Common Name: Sunflower Sea Star

Scientific Name: Pycnopodia helianthoides

Kingdom: Animalia

Phylum: Echinodermata

Class: Stelleroidea

Order: Forcipulatida

Family: Asteriidea

Genus: Pycnopodia

Species: P. helianthoides

 

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This animal is known to many people as the “starfish,” but what some don’t know, is that it is not at all. In Fact, research shows that this amazing creature has been renamed as the “sea star.” Did you also know, sea stars, have been living on this Earth for more than 500 million years, and currently over 1500 have been discovered, and one of those species is called the Sunflower Sea Star? The Pycnopodia helianthoides, meaning “dense feet,” is the largest and fastest of the sea stars. They can travel up to 9 ft per minute and weigh in about 5kg. Their rays are around 40cm long and have over 15,000 suction cups on the bottom of their feet, which are so strong that if you try to pull a sea star off a rock, the suction cups may break loose from the sea star and continue to stick to the rock. The Sunflower Star’s overall description is very unique, but to the human eye it appears quite plain. Its general body coloration is commonly orange, yellow, red to brown and sometimes even purple or slightly pinkish. A Sunflower Sea Star’s torso is also covered in a velvety texture. Their size is usually 65 cm give or take a little, but some of the larger specimens can reach around 3 ft! That’s nearly the size of a small child.

 

This sea star has many adaptations to help it survive and thrive in the ocean. There 26 soft flexible arms allowing it to anchor itself under rocks for protection, and also making it capable of moving swiftly around on the tips of their numerous rays. They are found living in marine environments, ranging from the shallow waters of the Aleutian Islands to Alaska, and San Diego, California. Sunflower Sea Stars are usually found on various substrates like mud, sand, gravel, boulders, and rocks, and often on dock pilings. They make themselves at home in the subtidal area, no more than 435 m deep, but mostly staying around the 120 m mark. Urban runoff and sewage spills harm sea stars, so it’s best not to disturb them when you see them. Some people actually have the heart to kill such innocent creatures, just to try and protect oyster and clam beds, from being eaten. This is part of what is contributing to the change in their population.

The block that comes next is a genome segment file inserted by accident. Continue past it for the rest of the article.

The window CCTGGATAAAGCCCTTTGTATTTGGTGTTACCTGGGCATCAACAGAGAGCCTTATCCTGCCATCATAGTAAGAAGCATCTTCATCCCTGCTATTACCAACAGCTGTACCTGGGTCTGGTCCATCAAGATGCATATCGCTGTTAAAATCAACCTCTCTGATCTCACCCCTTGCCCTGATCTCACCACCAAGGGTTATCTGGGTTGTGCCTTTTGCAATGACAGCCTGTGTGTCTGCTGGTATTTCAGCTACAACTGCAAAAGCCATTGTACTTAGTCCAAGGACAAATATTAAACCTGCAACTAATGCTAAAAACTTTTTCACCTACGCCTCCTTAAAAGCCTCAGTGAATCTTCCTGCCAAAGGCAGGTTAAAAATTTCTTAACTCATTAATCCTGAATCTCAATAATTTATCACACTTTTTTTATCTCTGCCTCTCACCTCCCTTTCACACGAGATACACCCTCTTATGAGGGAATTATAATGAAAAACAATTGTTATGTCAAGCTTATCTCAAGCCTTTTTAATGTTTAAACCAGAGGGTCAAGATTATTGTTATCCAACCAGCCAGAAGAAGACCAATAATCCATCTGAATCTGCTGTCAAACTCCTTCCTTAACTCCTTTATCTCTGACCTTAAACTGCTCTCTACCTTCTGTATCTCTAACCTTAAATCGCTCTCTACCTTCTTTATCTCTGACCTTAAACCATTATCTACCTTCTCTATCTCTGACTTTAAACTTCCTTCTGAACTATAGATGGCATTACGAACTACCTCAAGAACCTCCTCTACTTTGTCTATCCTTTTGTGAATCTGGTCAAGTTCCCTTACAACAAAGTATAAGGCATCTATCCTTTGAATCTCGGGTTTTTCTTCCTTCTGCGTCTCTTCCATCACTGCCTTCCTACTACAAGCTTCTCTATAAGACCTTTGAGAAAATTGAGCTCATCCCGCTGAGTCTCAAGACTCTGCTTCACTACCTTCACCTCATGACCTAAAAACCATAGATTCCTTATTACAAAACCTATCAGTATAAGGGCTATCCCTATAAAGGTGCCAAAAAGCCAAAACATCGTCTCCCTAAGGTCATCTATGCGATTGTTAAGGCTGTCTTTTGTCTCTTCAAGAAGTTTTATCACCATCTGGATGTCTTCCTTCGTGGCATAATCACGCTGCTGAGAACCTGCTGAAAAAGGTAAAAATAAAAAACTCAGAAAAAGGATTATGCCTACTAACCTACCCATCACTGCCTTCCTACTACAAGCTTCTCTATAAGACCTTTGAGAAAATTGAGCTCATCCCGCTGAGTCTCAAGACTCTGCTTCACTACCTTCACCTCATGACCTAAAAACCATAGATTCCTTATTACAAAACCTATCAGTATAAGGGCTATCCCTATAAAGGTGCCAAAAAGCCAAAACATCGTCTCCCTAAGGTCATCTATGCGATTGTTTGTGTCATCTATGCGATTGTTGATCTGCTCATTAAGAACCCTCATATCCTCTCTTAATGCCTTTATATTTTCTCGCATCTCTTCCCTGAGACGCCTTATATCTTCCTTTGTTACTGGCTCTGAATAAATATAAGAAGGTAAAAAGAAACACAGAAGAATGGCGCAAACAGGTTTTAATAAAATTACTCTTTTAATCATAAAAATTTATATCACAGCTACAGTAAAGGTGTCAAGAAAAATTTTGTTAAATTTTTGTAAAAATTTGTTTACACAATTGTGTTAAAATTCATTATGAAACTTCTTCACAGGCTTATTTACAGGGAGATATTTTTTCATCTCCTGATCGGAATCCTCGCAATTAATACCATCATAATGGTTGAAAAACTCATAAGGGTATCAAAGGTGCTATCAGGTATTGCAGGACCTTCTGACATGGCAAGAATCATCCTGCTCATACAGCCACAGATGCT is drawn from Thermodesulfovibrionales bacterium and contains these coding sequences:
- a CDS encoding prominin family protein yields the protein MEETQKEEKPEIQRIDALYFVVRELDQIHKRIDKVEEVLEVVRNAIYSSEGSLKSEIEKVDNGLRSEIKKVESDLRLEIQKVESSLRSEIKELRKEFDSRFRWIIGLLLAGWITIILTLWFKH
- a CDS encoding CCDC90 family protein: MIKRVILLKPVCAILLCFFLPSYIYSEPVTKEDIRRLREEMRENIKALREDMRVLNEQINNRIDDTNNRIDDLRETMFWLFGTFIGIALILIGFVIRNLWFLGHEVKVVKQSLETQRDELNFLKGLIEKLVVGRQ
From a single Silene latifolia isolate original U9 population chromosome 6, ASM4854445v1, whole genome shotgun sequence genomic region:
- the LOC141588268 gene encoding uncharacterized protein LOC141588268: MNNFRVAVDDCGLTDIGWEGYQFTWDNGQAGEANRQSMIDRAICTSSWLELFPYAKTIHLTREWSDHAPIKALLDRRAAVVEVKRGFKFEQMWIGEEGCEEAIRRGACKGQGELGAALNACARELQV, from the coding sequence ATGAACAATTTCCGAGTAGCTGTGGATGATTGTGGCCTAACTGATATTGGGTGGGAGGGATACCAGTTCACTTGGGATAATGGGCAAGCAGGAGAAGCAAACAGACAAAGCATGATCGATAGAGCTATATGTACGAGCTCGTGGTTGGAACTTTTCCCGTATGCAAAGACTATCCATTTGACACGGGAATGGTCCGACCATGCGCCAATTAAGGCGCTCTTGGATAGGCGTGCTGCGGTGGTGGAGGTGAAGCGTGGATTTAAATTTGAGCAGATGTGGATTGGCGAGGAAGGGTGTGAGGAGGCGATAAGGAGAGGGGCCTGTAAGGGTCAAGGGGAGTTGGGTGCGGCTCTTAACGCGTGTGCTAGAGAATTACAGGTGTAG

Sunflower Sea Stars feed upon a large variety of organisms which include sea urchins, sand dollars, bivalves, sea cucumbers, mussels, crabs, barnacles, clams, gastropods, and rarely algae and sponges. But occasionally they will scavenge dead fish. Actually, it's mere presence causes many animals to show a dramatic escape response. Then, there are the animals that include them as part of their diet, which is the Alaska King Crab, sea otters every now and then and other aggressive sea stars. Birds such as seagulls also have been known to prey upon Sunflower Sea Stars. Predators mainly eat the sea stars during their larval and juvenile stages, usually around 9-10 weeks. But if a predator does attack, then the sea star can let its arm drop off and send a chemical that causes an alarm response to other Sunflower Stars in the area. If its arm is irritated or disturbed by a predator, it will drop it off or automize the arm. The autonomy is triggered by a chemical that is released by injured tissues. This allows Sunflower Stars to escape from the predator holding onto its arm.

 

What allows the Pycnopodia helianthoides to compete for food is their strong sense of smell and very sensitive indicators of light and dark to find their prey. They can move at a quick rate of 10 cm per second or 18 ft per minute. While moving, it puts its eight leading arms in front and when it comes in contact with the prey, it throws its rays down on top of the prey. Then the sea star protrudes its stomach, envelops the entire prey and digests it. The arms and greatly expandable tube feet are the basic tools of prey capture. What stands out about the Sunflower Sea Star is that they don’t have a brain or a heart. Organs at the tip of each ray allow them to smell and sense between light and dark, but they can’t see images. A sea stars lifespan commonly averages between 3-5 years. Their breeding season is between May and June. What happens is the female will lay her eggs and they'll float on the surface of the water for 2-10 weeks. Soon they will drift to the bottom and remain there until they have formed into a mature sea star. But the real interesting part is that as babies, the Sunflower Star starts out with only 5 arms!

 

Author: Megan S

Published: 02/2008

 

Sources:

http://www.montereybayaquarium.org/efc/living_species/default.asp?hOri=1&inhab=497 http://www.nwmarinelife.com/htmlswimmers/p_helianthoides.html http://www.ptmsc.org/images/crittercare/SunflowerStar.pdf http://en.wikipedia.org/wiki/Sunflower_sea_star

 

Photo Credit: BC Marine life/ www.elasmodiver.com